Thursday, 31 October 2013

RAII is a must know technique for c++ programmers, no excuse.

    RAII(resource acquisition is initialization), in a nutshell, is same as "let the object handle the resource".I use the word resource but not memory, because RAII can guard more than memory(mutex, db connnection, socket, file and every resource you can think of).There are many blogs, famous technical forum, gurus suggestion, mention and emphasize how important and what RAII is.

    C++ is a big, complexity language, I have no idea I need to take how many years to learn every corners of this powerful beast, but we do not need to learn all of it. We only need to know the most essential part of c++, RAII is one of them.You may not use any TMP(template meta programming) , multi inheritance(please think carefully before you use this feature), design any allocators, don't know what is policy based design, have no idea how type_traits work, do not familiar with operator overloading, but you will always find out that RAII could help you write good codes, make your codes become much more easier to maintain, read and more robust.

   If you don't believe it, let us look at a simple example.


#include <iostream>
#include <new>

int main()
{
    int *arr = nullptr;
    int *max = nullptr;
    double *double_arr = nullptr;

    try{
    arr = new int[100];
    max = new int(300);
    double_arr = new double[300];

    //.....do something......

    //handle your garbages if something happen
    goto cleanUp;
    //......
  }catch(std::bad_alloc const &ex){
    std::cerr<<ex.what()<<std::endl;
  }

  cleanUp:
    if(arr){
      delete []arr;
      arr = nullptr;
    }
    if(max){
      delete max;
      max = nullptr;
    }
    if(double_arr){
      delete []double_arr;
      double_arr = nullptr;
    }
}

    What is the problem with this example?They are perfectly legal and safe in C++?If you don't get it, let me ask you a problem.

Q : What if we need to handle more resource?

Naive answer(bad practice) : add more if else

The suck codes proposed by the naive answer may look like


#include <iostream>
#include <new>

int main()
{
    int *arr = nullptr;
    int *max = nullptr;
    double *double_arr = nullptr;
    float *float_max = nullptr;
    float *float_arr = nullptr;

    try{
        arr = new int[100];
        max = new int(300);
        double_arr = new double[300];
        float_max = new float(3.14);
        float_arr = new float[300];

        //.....do something......

        //handle your garbages if something happen
        goto cleanUp;
        //......
    }catch(std::bad_alloc const &ex){
        std::cerr<<ex.what()<<std::endl;
    }

cleanUp:
    if(arr){
        delete []arr;
        arr = nullptr;
    }
    if(max){
        delete max;
        max = nullptr;
    }
    if(double_arr){
        delete []double_arr;
        double_arr = nullptr;
    }
    if(float_max){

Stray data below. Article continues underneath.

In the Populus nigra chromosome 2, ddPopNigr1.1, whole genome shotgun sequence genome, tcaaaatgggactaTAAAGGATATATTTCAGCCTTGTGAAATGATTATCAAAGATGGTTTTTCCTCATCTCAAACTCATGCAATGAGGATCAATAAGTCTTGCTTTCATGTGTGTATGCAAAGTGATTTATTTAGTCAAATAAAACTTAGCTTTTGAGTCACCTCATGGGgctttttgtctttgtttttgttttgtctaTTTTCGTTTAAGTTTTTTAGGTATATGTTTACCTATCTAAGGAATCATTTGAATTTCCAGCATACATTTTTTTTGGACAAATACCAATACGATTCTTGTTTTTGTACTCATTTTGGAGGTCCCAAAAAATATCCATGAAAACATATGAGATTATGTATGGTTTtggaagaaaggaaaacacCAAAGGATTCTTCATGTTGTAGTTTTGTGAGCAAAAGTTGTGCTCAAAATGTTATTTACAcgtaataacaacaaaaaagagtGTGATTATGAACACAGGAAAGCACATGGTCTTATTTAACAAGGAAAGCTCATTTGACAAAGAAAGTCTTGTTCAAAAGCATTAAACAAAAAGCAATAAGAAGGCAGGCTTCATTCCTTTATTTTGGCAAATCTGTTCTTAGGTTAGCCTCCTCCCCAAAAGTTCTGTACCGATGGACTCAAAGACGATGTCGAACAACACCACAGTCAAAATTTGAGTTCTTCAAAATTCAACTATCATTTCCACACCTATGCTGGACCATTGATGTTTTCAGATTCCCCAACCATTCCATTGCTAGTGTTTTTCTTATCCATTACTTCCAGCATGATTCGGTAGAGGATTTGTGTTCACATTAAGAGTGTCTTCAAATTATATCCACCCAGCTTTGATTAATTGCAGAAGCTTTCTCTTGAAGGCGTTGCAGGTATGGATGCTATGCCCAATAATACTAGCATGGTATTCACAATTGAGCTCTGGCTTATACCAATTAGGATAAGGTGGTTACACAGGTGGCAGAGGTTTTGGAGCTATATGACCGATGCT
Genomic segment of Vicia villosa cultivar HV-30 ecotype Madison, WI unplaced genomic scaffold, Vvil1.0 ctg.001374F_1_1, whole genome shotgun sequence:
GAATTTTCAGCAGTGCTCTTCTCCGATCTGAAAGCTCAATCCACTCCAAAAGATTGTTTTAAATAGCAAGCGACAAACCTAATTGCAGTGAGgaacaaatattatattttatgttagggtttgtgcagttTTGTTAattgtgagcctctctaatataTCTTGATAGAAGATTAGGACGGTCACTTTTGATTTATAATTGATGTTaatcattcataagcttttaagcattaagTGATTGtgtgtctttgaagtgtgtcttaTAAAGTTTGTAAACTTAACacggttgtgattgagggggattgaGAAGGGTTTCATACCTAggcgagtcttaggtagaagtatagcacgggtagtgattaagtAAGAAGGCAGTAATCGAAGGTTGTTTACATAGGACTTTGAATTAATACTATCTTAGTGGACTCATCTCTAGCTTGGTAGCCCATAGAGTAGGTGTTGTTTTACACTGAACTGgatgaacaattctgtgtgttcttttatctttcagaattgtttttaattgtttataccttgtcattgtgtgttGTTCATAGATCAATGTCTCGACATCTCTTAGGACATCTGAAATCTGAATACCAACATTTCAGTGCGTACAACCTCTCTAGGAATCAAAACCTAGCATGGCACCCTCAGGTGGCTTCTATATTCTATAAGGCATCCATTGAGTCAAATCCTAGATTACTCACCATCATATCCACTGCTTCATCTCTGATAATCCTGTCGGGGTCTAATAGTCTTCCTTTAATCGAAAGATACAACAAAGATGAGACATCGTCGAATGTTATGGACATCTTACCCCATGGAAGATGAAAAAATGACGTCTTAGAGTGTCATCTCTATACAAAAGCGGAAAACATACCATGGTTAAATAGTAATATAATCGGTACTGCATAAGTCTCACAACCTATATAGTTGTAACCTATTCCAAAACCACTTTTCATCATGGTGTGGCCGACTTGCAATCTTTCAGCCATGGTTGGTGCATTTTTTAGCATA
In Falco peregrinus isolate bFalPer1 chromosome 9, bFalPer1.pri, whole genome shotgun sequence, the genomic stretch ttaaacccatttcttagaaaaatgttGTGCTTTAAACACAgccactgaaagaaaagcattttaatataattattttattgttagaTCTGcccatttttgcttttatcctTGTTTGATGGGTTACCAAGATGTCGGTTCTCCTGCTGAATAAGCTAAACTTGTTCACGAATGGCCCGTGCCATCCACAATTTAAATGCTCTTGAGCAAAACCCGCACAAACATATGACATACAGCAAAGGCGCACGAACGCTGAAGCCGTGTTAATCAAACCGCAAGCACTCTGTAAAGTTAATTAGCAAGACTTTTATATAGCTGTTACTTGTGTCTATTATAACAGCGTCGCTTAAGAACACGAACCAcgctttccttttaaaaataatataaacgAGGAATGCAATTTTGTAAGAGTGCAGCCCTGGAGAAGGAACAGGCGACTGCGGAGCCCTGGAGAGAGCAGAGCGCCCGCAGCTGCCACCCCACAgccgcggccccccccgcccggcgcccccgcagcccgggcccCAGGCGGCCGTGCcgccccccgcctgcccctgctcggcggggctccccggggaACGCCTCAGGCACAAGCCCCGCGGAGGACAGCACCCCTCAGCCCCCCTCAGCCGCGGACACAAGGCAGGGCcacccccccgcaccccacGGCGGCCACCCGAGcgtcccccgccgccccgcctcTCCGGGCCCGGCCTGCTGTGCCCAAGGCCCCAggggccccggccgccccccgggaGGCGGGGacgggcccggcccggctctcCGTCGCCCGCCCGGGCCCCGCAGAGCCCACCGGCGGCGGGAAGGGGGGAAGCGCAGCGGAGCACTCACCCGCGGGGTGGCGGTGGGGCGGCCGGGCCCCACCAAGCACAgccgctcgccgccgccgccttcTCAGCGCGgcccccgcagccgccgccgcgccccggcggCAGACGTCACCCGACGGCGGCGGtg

delete float_max;
        float_max = nullptr;
    }
    if(float_arr){
        delete []float_arr;
        float_arr = nullptr;
    }
}

   You will have to alter two places whenever you need to add or delete the resources.This kind of c style codes are error prone, hard to maintain and unbearable, they are almost as worse as(even worse than it if we have to take care of exception) the old school c codes which heavily depends on goto to clean up resources, this kind of codes will become unreadable in short times. I believe this is one of the reason why Bjarne said "Aim to write idiomatic C++: avoid simply writing code in the style of your previous language using C++ syntax; there is little to be gained from simply changing syntax.".For any C++ programmers who know how important and powerful RAII is, they can't bear this kind of horrible codes.

    How could RAII help us?


#include <iostream>
#include <memory>
#include <new>
#include <vector>

int main()
{
  try{
   std::vector<int> arr(100);
   std::unique_ptr<int> max(new int(300));
   std::vector<double> double_arr(300);
   std::unique_ptr<double> double_max(new double(300));
   std::vector<float> float_arr(100);
   std::unique_ptr<float> float_max(new float(100));

   //...do something....
   
   //the object will release the resources automatically
   //even the exceptions thrown

  }catch(std::bad_alloc const &ex){
    std::cerr<<ex.what()<<std::endl;
  }
}
   

    Do you see that?The codes become much more easier to read, because we don't need to release the resource manually, we don't need to change the codes in two places.The codes become more robust, because we will not forget to release the resources again.More than that, it is exception safe too.c++ is good because you can deal with pointer and memory management, in c you have to deal with pointer and memory management.

    There are many kinds of coding standards, rules in many teams, not all coding standards suit for all teams and all applications.Whatever it is, RAII is a must know technique and should be obey when you can. If you are using delete in your codes, maybe you are doing something wrong or writing worse codes in C++, even you need to use delete(building some infrastructures, like smart pointer, containers and so on), do remember to protect it by object, always remember to follow the rule of RAII.Pointer is good at access data, but not resource management, leave your resource to class(RAII).

    In my humble opinion, if a C++ programmer don't know the concepts of RAII, he/she will generate lower quality, worse performance, less reliable codes most of the times(just like the suck codes show by the examples).  It is always a good question to test your interviewers, ask them they notice how important RAII in C++ or not.If they don't know it, don't hire them(or teach them if you think the candidates are worth to).If you were an interviewer and find out the company don't take RAII seriously, then you should be careful.